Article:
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Posted On: 8th Jun 2016

Better Options

Maryam wants young people to make positive life choices
Maryam grew up in an area with a high crime rate
The 25-year-old wants inner city youngsters to have higher aspirations

A woman who grew up in a London neighbourhood blighted by gangs is urging young people to ignore negative influences in their community and pursue a career.

 

Hackney-born Maryam Olajide , who is a probation case manager, hopes her story can inspire others her age to steer clear of crime and make positive life choices.

 

The 25-year-old says: ‘Drug and knife crime was just a normal part of growing up.

 

‘Hearing about people being killed on the street was a tragic, but regular thing.

 

‘I didn’t want to end up like that so I made a decision to make something of myself and I haven’t looked back.’

 

Maryam graduated with a degree in Community Sector Management and Law from London Metropolitan University.

 

She says: ‘Part of the reason many go off the rails is because they see crime as the easy option. They need to believe they can do more.’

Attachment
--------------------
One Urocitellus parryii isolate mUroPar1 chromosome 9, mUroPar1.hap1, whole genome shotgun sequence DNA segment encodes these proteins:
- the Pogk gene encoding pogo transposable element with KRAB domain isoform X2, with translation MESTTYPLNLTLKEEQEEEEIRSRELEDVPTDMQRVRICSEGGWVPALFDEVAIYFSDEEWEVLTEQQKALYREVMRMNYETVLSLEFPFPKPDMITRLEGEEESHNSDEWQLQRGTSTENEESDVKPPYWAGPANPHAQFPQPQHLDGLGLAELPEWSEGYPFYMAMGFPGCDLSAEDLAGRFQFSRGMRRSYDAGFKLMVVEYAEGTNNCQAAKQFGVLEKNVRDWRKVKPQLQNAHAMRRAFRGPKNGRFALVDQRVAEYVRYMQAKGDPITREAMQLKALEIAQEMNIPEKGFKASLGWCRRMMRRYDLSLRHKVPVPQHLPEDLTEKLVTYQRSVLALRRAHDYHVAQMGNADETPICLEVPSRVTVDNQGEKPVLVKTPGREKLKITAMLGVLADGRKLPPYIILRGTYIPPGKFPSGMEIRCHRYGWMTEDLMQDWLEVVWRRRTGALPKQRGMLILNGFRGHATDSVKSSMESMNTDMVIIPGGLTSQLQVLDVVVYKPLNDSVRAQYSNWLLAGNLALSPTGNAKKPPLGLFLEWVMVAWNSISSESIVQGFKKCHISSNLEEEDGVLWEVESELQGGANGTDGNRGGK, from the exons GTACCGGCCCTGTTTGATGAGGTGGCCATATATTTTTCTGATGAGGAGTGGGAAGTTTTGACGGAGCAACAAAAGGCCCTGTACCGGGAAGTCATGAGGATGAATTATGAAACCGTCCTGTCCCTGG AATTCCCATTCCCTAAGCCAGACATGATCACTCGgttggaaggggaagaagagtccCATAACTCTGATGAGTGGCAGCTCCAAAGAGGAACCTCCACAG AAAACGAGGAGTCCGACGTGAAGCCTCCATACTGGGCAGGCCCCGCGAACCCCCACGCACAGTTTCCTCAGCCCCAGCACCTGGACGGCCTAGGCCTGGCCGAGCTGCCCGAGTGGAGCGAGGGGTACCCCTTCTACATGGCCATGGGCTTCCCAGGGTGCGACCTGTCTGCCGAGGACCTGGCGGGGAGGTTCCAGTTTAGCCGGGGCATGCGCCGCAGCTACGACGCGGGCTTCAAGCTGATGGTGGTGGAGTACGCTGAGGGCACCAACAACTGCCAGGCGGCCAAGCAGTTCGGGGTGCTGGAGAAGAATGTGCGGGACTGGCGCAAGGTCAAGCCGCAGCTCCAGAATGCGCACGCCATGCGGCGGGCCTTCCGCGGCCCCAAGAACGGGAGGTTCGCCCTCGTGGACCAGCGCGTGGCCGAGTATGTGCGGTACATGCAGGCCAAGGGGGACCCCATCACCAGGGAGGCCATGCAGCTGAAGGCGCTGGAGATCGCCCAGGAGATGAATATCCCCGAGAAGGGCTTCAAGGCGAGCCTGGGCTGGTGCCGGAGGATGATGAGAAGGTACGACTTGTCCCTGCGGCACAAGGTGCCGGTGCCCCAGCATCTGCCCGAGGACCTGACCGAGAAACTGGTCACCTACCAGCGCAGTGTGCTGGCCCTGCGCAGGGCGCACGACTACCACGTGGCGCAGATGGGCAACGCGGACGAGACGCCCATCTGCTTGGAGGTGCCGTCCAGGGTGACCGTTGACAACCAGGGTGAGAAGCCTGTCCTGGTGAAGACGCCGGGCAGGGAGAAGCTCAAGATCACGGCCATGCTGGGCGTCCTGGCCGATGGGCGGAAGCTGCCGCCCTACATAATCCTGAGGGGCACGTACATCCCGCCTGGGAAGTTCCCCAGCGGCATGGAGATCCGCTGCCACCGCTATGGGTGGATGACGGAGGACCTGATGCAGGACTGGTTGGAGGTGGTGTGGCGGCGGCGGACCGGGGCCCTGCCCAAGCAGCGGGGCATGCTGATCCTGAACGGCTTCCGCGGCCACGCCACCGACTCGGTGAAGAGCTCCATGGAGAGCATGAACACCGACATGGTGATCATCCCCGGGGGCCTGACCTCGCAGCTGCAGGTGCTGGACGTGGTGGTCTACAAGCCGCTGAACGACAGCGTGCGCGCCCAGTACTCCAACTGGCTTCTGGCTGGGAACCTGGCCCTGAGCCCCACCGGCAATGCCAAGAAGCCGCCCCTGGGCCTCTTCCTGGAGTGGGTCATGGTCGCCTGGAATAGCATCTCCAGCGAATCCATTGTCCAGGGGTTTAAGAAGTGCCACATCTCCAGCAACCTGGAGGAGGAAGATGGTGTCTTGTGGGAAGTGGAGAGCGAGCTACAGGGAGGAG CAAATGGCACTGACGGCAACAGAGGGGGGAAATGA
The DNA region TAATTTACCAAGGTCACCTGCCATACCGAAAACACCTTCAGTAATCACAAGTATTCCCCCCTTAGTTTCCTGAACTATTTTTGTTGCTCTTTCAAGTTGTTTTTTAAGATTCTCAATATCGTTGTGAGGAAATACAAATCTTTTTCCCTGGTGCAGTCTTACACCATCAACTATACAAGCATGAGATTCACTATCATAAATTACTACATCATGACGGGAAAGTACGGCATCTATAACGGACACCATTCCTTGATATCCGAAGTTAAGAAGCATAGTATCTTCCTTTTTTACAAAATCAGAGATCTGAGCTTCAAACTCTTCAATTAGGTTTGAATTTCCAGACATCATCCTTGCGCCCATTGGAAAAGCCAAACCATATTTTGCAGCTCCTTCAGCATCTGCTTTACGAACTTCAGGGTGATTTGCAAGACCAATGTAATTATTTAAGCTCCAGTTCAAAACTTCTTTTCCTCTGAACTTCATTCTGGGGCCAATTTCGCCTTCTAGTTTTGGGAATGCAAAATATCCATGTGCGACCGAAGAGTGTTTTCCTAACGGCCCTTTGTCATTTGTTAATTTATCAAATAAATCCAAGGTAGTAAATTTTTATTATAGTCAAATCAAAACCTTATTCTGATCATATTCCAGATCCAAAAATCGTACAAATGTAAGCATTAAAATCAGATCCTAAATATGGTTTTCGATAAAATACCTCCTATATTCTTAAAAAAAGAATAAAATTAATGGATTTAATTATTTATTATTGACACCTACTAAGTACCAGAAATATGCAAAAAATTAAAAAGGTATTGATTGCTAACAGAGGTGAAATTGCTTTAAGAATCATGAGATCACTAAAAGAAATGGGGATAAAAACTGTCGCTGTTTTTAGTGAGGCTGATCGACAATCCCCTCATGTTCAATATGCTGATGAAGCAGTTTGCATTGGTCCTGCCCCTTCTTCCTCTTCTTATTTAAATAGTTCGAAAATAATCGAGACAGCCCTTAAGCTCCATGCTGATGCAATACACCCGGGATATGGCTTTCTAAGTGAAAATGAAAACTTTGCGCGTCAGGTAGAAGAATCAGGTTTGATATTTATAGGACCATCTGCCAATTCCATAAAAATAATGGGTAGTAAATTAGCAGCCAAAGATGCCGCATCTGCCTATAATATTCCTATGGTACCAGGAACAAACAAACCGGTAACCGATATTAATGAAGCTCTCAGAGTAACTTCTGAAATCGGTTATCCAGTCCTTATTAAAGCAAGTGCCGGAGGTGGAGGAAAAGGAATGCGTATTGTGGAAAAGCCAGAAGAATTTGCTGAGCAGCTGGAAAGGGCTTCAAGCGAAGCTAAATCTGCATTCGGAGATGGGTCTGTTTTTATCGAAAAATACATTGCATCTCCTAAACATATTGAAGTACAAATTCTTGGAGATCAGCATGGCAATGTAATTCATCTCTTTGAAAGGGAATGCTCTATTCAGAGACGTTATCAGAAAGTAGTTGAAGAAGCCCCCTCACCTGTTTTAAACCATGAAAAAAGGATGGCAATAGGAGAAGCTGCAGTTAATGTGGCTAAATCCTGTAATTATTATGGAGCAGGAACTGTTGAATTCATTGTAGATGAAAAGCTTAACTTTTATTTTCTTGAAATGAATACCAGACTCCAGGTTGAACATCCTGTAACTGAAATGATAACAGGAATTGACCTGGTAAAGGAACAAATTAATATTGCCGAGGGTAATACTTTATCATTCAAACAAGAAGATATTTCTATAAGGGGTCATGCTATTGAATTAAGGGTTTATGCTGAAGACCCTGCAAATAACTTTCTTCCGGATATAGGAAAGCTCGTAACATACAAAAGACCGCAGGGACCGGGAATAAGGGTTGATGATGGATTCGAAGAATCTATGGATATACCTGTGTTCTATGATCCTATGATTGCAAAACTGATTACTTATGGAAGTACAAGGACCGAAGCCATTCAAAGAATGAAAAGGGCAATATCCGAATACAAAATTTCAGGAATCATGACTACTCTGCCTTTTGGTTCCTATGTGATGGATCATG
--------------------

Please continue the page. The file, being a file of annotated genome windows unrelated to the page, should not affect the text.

Maryam believes the problem is exacerbated in school, when teachers don’t believe in their students.

 

She says: ‘There was a general feeling among pupils in school that the teachers didn’t think we would ever achieve anything, which can really damage your aspirations.

 

‘If you’re labelled as a failure by enough people, you start to believe you are one.

 

‘The problem for many people is shaking off those negative stereotypes because if you hear something enough times, sometimes you can begin to believe it.

 

‘It’s about motivating yourself and saying, “I am better than this.”’

 

With Fixers, Maryam has helped to produce a film on the issue, which she hopes to share in youth clubs and local schools.

 

The short piece is loosely based on her life growing up in Hackney and encourages those from similar communities to avoid the temptation of crime.

 

Watch the film at the top of this page.

 

 

‘Nobody should shy away from talking about these topics. Hopefully young people will see my story and be motivated to make a change,’ she adds.

 

‘Not much can be done to change what’s already happened, but we can at least try to give the new generation hope for the future.’

 

This Fixers project was supported by L&Q.

 

To find other resources on this topic, and watch Fixers films, click on the image below.

 

 

Author: N. Farooq

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